platter. To my raw-foodist-recovering brain, this idea was hard to swallow. Even, if easier to digest. I felt a strange kinship with these chicks and I imagined myself as an honorary sibling. I was entitled. They must accept me as a strange sister. Theywere on my porch, after all. And I felt better, less dis-eased, and less dis-placed from my own kind if I imagined myself as a baby bird. Night after night I sat on that deck alone, quietly gurgitating mushy morsels as my nest-mates gulped their own soft sustenance, brought by their mother who was skeptical of the strange sistersitting...watching -- but, she let me be, realizing that we were all feeding...sensing that I was hungry too.

I've been good. Note: "I've."

I've become accustomed to, even grown to like, my stove-mother's regurgitations. For months now, I have not eaten one single salad -- even restraining myself from sneaking raw end bits of carrots when chopping and throwing them into soups and stews, or into the oven to roast. I did this, I who lived (ok, barely lived...butstill...) on raw food.

I ate raw fish before raw vegetables again.

I boiled my cabbage down, steamed my kale, and sautéed my fennel and chard. It felt so wrong...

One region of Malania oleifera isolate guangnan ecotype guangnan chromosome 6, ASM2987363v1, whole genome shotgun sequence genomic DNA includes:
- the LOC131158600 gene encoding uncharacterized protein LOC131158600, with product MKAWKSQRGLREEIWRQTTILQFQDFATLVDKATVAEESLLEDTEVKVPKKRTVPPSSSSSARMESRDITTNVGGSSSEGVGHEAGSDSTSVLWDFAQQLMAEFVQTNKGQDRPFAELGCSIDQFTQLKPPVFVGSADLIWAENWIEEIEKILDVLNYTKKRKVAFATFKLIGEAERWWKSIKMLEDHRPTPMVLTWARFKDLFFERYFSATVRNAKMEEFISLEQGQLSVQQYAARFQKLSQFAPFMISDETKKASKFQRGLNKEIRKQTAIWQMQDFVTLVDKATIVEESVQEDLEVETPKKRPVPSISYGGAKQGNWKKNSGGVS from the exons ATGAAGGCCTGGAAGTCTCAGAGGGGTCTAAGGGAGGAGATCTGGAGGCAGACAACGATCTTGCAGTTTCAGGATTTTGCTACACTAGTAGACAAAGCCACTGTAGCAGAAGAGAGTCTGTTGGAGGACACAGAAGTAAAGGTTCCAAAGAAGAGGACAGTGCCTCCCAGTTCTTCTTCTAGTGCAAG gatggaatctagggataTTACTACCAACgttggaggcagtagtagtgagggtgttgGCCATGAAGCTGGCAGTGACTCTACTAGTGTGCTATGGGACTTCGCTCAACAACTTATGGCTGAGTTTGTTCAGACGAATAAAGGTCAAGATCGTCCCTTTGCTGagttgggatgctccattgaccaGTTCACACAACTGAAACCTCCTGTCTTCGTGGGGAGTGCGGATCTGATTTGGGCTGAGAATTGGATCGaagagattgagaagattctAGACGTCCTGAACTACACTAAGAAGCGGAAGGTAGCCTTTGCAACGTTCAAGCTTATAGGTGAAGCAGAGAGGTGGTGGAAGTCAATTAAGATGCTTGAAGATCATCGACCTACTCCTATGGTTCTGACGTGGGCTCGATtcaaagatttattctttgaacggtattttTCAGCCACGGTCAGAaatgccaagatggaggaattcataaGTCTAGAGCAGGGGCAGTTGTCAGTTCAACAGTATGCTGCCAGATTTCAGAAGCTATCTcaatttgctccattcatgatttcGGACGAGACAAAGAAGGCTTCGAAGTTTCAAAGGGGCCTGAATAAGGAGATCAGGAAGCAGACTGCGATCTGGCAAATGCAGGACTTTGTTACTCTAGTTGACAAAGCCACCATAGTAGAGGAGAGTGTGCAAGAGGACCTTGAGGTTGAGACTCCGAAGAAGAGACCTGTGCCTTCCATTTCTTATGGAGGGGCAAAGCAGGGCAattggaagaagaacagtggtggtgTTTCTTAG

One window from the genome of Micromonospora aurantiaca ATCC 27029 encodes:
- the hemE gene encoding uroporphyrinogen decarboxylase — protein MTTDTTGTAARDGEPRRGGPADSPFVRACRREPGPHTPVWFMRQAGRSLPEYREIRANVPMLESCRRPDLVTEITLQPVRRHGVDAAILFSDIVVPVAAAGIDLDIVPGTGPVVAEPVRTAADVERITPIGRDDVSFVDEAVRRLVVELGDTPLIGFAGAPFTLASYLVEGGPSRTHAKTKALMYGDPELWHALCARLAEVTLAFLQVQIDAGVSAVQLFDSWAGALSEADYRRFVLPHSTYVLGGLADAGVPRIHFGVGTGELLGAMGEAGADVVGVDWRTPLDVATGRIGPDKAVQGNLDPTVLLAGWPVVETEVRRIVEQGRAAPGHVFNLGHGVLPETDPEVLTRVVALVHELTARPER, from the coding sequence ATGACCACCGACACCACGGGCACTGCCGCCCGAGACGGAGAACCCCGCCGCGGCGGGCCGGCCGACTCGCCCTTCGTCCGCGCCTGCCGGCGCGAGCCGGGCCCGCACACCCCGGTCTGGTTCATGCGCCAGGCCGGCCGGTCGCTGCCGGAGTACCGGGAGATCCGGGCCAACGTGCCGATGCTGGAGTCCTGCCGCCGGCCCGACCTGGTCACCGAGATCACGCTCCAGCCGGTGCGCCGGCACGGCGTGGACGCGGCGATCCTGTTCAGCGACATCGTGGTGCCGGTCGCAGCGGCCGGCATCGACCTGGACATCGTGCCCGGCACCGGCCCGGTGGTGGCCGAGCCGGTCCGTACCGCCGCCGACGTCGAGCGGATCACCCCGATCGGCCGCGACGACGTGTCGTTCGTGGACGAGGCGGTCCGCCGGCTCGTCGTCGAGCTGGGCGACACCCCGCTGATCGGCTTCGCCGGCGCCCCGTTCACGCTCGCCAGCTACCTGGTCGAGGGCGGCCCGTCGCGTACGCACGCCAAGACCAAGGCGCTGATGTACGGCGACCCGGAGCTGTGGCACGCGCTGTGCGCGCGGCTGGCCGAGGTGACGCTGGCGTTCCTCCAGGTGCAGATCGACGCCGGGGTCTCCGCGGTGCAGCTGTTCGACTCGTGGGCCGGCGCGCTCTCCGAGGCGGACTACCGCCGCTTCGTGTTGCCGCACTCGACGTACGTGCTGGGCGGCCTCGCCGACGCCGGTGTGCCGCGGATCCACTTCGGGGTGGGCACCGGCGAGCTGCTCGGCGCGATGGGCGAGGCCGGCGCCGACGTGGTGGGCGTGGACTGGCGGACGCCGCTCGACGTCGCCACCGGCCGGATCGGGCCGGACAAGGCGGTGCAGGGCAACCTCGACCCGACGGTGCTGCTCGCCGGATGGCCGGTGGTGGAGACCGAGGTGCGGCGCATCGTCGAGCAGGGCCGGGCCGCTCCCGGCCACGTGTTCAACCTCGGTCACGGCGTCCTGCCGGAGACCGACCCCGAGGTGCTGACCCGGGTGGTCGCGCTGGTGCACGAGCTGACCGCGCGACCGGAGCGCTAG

I was good until this past week. I could stand it no longer. I was sick and tired of cold cooked food eaten at my desk. Oh yes, there's a microwave (two, in fact) in the break room at work, but a crummier place you've never seen...I never, ever go in. It's dangerous. I see "CAUTION: DO NOT ENTER" tape yellowing the doors.

This past week, I lost it -- I stopped being "good," I perhaps uttered an expletive or two, and I made salad...

...defiantly, tossing things up a bit.

~ Butternut Squash, baby romaine lettuce, broccoli sprouts, apple cider vinegar & olive oil ~

You know? I bet my siblings have moved on to solids by now too...

Monday, February 7, 2011

Forgive my fixation...

...on oats at present. I know I am obsessing over this meal.

There now, that was my first step: admittance.

Writing about a specific food several times in a row hearkens up the same suspicions as mentioning a specific name, I suppose -- the same suspicions arise as if I were to, hypothetically of course, write about someone of the opposite sex, and unabashed interest could be read through my inflected words and punctuated spacing. These tells, provoke questioning teases of, "is there something you should tell me?"

After my last post about oats, a friend emailed one of her many observations regarding my current fixations: "you're really enjoying having oatmeal back, aren't you?" Why yes, yes I am. I am in love...

...with oatmeal.